In what appears to be the finale of Jamie Oliver's Food Revolution, Jamie gets the scoop on the new superintendent from Mike, a school leader at West Adams High School. Of course, they meet up at Patras, where Jamie checks in with Deno on his revamped fast-food concept. (Gotta say, the yelp reviews of Patras do not live up to the hype generated by the show...)
Jamie decides to try and win support and attention from the superintendent by hosting a cooking competition. He invites some of L.A.'s celebrated chefs to a homecooked breakfast but instead serves them typical LAUSD school lunches. His switcharoo is an important selling point for what he wants them to do.
Once they are sufficiently grossed out, he asks them to participate in his competition. This involves each chef mentoring four kids. The prizes are lifechangers -- including a trip to New York's Culinary Institute of America.
The first part of the competition involves the students preparing a dish on their own that they've previously made with the help of their chef instructors. Eight teams compete from area high schools, and three advance -- including Jamie's team. (The others are Seth Greenburg's and Amy Pressman's.) In the final round, the teams get a set of ingredients and have 15 minutes to discuss a new main and secondary dish with their mentor chef. Then, they are on their own and have to make the completely new dishes on the spot.
Judges Michael Symon, Jonathan Waxman, and Andy Dahlen from Green Giant award Jamie's team from West Adams the top prize for its beef carpaccio served with salsa and an apple salad dressed in basil, dijon mustard, lemon juice, salt, and pepper.
Another story line has Jamie meeting with the new superintendent, John Deasy. "Let's focus on what can go right, " Deasy says while the two of them sit on bleachers at a local school. Jamie is thrilled to hear that Deasy is planning to ban flavored milk from LAUSD and asks him about the grief he will have to endure when trying to propose the change.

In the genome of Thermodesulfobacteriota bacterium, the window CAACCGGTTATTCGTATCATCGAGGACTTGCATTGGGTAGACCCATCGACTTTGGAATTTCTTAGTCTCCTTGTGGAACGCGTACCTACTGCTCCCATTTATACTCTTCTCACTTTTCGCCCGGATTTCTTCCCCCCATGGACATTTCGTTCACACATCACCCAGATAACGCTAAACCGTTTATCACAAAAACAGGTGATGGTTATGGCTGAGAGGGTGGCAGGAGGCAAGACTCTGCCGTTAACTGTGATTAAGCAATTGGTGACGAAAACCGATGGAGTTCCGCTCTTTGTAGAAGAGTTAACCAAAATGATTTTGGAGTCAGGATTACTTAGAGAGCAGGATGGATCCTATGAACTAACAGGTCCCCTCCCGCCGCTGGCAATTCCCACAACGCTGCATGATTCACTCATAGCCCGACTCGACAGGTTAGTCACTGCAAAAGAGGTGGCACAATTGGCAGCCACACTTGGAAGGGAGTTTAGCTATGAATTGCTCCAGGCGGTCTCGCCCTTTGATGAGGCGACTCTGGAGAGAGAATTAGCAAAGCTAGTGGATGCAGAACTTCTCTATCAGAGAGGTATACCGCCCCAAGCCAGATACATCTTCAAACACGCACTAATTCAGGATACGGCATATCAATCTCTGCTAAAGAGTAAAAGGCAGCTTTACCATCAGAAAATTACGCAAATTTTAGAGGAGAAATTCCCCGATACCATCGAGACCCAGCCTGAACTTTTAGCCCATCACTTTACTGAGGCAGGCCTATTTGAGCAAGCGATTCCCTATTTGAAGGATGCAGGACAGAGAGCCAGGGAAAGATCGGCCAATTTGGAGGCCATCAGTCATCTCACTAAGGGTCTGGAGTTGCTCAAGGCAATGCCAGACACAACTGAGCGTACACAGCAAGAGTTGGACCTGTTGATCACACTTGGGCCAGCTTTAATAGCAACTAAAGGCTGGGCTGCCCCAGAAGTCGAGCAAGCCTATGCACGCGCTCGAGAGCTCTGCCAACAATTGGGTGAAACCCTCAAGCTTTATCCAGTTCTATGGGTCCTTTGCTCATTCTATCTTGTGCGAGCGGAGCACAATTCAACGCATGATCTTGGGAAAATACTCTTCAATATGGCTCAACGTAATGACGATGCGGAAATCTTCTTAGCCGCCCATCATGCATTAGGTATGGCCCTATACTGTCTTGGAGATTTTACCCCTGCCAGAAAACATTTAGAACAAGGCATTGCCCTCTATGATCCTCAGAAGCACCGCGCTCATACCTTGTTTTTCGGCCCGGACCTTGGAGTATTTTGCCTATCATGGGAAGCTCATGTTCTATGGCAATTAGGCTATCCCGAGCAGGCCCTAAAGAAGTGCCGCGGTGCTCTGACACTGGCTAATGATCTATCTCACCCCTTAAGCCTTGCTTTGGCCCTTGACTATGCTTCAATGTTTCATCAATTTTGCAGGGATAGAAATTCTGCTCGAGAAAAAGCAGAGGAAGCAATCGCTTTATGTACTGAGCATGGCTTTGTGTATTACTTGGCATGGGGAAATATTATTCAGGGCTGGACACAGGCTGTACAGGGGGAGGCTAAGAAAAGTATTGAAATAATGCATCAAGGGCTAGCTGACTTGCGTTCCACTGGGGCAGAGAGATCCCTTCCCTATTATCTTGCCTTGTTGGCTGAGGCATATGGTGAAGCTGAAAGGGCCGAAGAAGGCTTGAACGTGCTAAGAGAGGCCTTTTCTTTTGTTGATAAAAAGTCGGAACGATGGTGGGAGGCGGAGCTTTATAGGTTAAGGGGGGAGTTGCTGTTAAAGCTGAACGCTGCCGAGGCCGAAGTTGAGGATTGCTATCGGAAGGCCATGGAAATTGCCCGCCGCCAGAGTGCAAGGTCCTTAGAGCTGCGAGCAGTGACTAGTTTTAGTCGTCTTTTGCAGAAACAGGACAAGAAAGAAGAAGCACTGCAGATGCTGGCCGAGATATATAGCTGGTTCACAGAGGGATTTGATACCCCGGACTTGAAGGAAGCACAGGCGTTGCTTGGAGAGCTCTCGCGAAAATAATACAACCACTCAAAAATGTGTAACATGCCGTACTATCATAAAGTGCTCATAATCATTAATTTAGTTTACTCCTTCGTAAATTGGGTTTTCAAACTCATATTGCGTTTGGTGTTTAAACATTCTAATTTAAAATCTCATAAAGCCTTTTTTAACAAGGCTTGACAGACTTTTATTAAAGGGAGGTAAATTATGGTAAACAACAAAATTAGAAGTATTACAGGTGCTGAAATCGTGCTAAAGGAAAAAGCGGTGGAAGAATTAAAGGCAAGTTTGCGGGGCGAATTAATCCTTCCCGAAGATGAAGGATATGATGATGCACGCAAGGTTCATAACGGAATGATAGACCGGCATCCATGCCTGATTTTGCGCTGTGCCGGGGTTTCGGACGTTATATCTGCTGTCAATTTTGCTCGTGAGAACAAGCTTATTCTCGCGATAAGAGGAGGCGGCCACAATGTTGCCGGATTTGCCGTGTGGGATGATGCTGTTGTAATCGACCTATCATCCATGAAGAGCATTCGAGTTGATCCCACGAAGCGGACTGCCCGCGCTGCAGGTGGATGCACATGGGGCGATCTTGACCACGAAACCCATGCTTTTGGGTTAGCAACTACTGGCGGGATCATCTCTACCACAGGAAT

Deasy says, "I actually don't worry about the grief; I worry about what's right for kids." The two go on Jimmy Kimmel Live to make the announcement about the flavored milk ban. Deasy says he also wants to improve the school lunch menu for the next school year but wants student input. Jamie and some of his West Adams students visit the head LAUSD chef, who tells them his concept for one of the new dishes -- a roasted vegetable quesadilla in a spinach tortilla shell. The students follow his instructions to make the quesadillas -- then taste them and give feedback. Sophia says, "Without Jamie, our voices would have never ever been heard."
Jamie is allowed back into West Adams and visits the new school garden (planted at a time when he wasn't allowed in the school). It's thriving, and he offers school leader Mike a fresh snap pea. "It's unusual to be back with permission," Jamie says.
Mike reflects on how some people are natural teachers and the impact Jamie has had on the students -- how ultimately the program was good for the students. When class gets out, the kids swarm Jamie in the garden, and there are hugs all around.
Later, in a montage of different scenes from previous episodes, Jamie voices some final thoughts. He says that the revolution is not over and that "this year has
been about absolutely showing you how bad it's gotten... how hard it is
to make a difference... and how it is our right to find out what our
kids are fed in school."
We Believe Local Journalism is Critical to the Life of a City
Engaging with our readers is essential to New Times Broward-Palm Beach's mission. Make a financial contribution or sign up for a newsletter, and help us keep telling South Florida's stories with no paywalls.
Support Our Journalism
His final words: "It's not just about me... we've all got to start expecting more."